Right now, the phantom throttling phenomenon is still not well understood. Overclocker der8auer has mentioned that it could be caused by CPUz not reacting fast enough to actual clock frequency changes. On the other hand, the tests that Silicon Lottery and myself have done seem to show the that there really is no drop in clock frequency at all.

Initially, I observed this effect only with AVX512 code and thus hypothesized that the mechanism behind the throttling is the shutdown of the dedicated 512-bit FMA. But others have found that phantom throttling also occurs on AVX and scalar code as well. In short, much more investigation is needed. The lack of AVX512 programs out there certainly doesn't help and is partially why I'm rushing this release of y-cruncher v0.7.3.

Currently, there are no known reliable ways of stopping the throttling and results vary heavily by motherboard manufacturer. But maxing out thermal limits and disabling all thermal protections seems to help. (Don't try this at home if you don't know what you're doing or you aren't at least moderately experienced in overclocking. You can destroy your processor and/or motherboard if you aren't careful.)


Memory bandwidth is a significant bottleneck:


y-cruncher was already slightly memory-bound on Haswell-E. Now on Skylake X, it is much worse. While I had anticpiated a memory bottleneck on Skylake X with AVX512, it seems that I've underestimated the severity of it:

(The CPU frequencies in this benchmark were chosen to be low enough to avoid any throttling or phantom throttling.)

1 billion digits of Pi - Core i9 7900X @ 3.8 GHz

Times in Seconds

Threads Memory Frequency Instruction Set
AVX2
AVX512
1 thread

2133 MHz 444.434 325.543
3200 MHz 438.432 319.737
20 threads

2133 MHz 51.884 45.658
3200 MHz 47.672 39.723
In the single threaded benchmarks, the memory frequency has less than 2% effect for both AVX2 and AVX512. Multi-threaded, that jumps to 9% and 15% respectively. This is much more than is expected for a program that used to be completely compute-bound just a few years ago.


Amdahl's law and other unknown scalability issues:


In a typical y-cruncher computation, only about 80% of the CPU time is spent running vectorized code when AVX2 is used. So by Amdahl's law, even if we get perfect scaling with the AVX512, we can only cut 40% off the run-time. Right now, the single-threaded benchmarks (which are least memory-bound) are only showing 27% speedup with AVX512 over AVX2.

This remaining 13% discrepancy is currently unresolved. Microbenchmarks of y-cruncher's AVX512 code show near perfect 2x speedups over AVX2. (Some show >2x thanks to the increased register count.) But this speedup seems to drop off as the data sizes increase - even while still fitting in cache. This seems to hint at unknown bottlenecks within the L2 and L3 caches. The fact that cache sizes haven't increased along with wider the SIMD also doesn't help.

For now, investigation is difficult because none of my performance profilers support Skylake X yet.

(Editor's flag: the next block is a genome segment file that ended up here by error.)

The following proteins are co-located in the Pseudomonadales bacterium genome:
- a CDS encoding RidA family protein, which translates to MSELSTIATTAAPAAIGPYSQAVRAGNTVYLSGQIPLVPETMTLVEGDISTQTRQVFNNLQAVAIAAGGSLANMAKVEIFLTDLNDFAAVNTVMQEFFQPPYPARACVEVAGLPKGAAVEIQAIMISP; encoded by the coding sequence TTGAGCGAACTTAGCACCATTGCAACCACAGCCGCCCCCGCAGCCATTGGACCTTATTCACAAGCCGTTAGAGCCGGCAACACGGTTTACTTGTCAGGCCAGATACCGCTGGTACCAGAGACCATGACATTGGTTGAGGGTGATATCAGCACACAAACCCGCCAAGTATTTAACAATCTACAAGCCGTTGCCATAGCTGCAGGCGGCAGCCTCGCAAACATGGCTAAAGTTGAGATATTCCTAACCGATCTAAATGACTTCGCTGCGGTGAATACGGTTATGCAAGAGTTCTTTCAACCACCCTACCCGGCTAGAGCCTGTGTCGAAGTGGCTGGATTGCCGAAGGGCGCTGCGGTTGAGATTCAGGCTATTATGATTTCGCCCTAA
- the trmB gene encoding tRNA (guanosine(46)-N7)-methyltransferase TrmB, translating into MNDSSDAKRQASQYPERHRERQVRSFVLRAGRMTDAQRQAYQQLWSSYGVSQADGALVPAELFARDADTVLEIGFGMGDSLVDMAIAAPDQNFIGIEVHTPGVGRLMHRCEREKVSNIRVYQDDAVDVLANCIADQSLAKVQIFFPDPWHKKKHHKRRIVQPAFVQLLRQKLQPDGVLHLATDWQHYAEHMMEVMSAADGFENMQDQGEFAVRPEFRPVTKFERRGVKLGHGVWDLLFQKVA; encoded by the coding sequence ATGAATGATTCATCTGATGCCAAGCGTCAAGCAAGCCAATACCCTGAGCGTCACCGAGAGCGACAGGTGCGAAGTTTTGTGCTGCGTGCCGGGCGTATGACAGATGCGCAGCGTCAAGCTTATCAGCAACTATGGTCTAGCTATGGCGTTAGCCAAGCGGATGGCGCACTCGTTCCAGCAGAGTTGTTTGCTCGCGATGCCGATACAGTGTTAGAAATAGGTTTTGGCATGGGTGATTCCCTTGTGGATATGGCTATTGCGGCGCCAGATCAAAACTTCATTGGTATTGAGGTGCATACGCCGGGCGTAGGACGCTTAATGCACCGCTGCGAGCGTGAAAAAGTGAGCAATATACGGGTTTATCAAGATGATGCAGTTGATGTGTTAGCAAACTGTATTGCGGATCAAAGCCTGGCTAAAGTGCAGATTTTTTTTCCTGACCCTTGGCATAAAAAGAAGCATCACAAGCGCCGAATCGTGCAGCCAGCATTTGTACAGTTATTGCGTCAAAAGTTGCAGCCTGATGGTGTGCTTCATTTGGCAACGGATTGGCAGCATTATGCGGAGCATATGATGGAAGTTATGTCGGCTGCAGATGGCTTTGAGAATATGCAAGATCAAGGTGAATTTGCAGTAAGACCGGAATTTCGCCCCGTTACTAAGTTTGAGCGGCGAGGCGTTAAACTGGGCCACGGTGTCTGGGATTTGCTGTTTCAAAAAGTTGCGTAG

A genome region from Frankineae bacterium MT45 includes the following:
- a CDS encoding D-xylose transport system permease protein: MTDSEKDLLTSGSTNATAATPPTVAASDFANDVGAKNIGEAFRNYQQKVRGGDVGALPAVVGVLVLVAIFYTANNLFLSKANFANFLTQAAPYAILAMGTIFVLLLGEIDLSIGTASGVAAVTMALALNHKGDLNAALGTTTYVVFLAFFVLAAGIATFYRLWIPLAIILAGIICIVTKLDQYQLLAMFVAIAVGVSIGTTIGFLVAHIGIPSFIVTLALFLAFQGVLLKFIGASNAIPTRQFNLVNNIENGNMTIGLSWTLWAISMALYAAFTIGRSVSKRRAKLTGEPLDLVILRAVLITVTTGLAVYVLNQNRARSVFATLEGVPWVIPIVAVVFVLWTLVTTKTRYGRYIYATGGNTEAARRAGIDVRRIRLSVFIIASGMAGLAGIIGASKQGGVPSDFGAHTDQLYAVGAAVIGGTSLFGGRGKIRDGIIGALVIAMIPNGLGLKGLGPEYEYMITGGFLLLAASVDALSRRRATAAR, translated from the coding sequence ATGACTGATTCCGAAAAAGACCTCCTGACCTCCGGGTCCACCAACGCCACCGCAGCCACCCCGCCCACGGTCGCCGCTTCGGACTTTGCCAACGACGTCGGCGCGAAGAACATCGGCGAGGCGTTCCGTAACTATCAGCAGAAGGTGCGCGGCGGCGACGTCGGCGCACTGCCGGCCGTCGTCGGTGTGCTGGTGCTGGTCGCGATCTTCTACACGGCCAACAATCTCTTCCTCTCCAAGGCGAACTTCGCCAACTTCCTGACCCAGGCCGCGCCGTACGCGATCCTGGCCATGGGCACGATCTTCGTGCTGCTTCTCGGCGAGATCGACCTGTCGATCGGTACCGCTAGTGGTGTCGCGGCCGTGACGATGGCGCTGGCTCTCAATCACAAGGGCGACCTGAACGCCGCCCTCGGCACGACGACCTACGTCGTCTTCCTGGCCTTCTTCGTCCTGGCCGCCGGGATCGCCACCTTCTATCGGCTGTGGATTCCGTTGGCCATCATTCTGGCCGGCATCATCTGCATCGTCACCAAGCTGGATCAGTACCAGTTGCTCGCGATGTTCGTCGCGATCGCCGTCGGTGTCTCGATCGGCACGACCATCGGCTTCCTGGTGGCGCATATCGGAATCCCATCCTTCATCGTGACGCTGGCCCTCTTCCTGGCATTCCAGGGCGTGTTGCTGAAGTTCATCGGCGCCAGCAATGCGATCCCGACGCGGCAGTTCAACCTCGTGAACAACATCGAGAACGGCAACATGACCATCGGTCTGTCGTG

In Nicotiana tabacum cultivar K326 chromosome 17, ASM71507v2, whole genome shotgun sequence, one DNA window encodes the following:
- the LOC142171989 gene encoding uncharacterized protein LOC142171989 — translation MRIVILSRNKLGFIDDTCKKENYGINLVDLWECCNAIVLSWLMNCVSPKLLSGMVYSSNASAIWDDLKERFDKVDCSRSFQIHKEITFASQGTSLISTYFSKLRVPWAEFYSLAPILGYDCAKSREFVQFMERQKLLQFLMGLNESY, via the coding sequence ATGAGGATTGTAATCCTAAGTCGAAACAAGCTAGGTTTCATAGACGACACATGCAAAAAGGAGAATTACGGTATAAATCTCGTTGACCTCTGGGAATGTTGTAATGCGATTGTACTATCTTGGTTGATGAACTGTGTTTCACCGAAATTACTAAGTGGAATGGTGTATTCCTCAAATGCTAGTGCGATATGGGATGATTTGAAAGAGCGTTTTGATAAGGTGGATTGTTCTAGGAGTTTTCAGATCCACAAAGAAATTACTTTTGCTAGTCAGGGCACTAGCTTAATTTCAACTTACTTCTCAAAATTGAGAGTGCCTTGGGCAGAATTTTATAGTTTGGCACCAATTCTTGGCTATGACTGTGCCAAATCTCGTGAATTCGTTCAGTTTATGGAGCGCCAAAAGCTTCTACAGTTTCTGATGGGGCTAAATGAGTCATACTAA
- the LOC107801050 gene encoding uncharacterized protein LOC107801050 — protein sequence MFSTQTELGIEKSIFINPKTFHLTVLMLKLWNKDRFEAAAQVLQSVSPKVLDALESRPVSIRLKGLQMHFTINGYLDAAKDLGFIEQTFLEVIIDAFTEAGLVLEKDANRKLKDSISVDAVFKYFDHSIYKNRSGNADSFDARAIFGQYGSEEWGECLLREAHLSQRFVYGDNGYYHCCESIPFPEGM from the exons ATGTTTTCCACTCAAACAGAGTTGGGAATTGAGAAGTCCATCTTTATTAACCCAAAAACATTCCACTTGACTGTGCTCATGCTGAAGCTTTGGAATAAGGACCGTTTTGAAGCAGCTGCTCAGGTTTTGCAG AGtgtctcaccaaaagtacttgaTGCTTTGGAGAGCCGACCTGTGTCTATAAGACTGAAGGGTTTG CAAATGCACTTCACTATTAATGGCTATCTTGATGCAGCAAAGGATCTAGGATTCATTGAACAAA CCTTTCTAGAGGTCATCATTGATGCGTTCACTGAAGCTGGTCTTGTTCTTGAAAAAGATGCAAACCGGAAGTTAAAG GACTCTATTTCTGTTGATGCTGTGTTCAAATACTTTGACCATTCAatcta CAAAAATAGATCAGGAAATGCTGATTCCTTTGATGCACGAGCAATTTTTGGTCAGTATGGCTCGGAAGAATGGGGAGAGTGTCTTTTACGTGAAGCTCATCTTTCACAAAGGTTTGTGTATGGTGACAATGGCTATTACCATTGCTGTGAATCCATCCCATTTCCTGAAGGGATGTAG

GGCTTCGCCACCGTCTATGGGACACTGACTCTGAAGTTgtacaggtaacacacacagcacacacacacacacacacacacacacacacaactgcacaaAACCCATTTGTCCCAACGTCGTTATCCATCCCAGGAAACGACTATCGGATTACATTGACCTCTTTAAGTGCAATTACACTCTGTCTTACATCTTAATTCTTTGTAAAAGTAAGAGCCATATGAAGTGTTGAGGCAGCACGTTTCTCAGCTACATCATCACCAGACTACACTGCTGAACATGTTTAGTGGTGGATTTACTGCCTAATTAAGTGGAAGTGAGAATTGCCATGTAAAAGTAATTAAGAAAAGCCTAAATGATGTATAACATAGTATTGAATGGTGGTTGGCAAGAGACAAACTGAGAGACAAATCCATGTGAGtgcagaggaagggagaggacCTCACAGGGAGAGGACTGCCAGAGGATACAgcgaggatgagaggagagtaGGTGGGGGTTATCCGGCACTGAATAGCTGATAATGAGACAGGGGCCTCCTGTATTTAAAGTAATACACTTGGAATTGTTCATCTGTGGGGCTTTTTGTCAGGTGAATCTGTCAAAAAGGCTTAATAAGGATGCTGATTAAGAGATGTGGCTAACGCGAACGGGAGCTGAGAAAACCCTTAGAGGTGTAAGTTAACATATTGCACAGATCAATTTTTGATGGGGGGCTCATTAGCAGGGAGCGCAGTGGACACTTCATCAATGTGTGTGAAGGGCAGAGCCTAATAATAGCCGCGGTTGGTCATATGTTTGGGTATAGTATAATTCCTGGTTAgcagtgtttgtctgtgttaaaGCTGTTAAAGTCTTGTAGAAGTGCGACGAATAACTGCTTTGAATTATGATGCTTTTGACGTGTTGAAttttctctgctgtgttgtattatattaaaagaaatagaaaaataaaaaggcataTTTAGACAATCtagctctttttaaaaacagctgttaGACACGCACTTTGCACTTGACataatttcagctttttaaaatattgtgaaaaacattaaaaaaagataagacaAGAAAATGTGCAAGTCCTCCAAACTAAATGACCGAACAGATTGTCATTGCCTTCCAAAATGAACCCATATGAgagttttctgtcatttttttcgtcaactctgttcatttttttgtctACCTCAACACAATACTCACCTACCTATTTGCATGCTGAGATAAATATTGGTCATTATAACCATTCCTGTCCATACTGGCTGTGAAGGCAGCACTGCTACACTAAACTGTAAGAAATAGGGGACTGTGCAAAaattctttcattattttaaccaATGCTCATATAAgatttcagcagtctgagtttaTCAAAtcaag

Implications for Stress-Testing:


y-cruncher's failure to achieve a decent speedup for AVX512 also means that it is unable to put a heavy load on the AVX512 computation units. Therefore it is not a great stress-test for Skylake X with full AVX512.

But there is one y-cruncher feature which seems to be unaffected - the BBP benchmark.

The BBP benchmark feature is contained entirely in cache is thus free of the memory bottleneck. It is able to put a much higher stress than the stress-tester and the computations. So if you run the BBP benchmark (option 4) and set the offset to 100 billion, you can still put a pretty heavy load on your AVX512-capable processor.

A future version of y-cruncher will revamp the stress-tester to incorporate the BBP benchmark as well as other possible improvements.
Lots to take in there, folks.
 

.vodka

Golden Member
Dec 5, 2014
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der8auer's findings get validated once again. I wonder if the phantom throttling comes from the power or thermals side of things.

If it is thermals related, a delidded+CLU'd 7900x should not throttle under stock settings with an adequate heatsink, and again proves the bean counting savings (in the grand scheme of things and Intel being a multi billion dollar company) is harmful.

If it is power related, a stock CPU shouldn't throttle under any load. If it does, it's running out of spec... at stock settings. Unacceptable.



This is quite the clusterf*ck. Again, what the hell do they expect to do with the 12-18 core parts that were announced as a knee jerk reaction to Threadripper??

....Does this also happen to Skylake-X in Xeon form, in server/datacenter conditions?
 
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tamz_msc

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Jan 5, 2017
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Okay, taking this back to the issue of heat/power throttling, VRMs, and other fun stuff with Skylake-X:

http://www.numberworld.org/y-cruncher/

Read the July 6th news. For those that don't want to click the link:



Lots to take in there, folks.
That improper implementation of AVX-512 might have negative consequences was an issue raised by Agner Fog in 2013:

AVX-512 is a big step forward - but repeating past mistakes!
Agner Fog said:
I will repeat what I have argued before, that instruction set extensions should be discussed in an open forum before they are implemented. This is the best way to prevent lapses and short-sighted decisions like these ones.
Regarding y-cruncher's findings on AVX-512 being memory bandwidth starved, I've detailed this before, where people in the HPC community found that the cache subsystem can have a huge impact on performance even with AVX2. Performance decreases as soon as you exceed a certain problem size, the threshold for which is pretty low in HPC workloads.
 
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coercitiv

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Jan 24, 2014
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If it is power related, a stock CPU shouldn't throttle under any load. If it does, it's running out of spec... at stock settings. Unacceptable.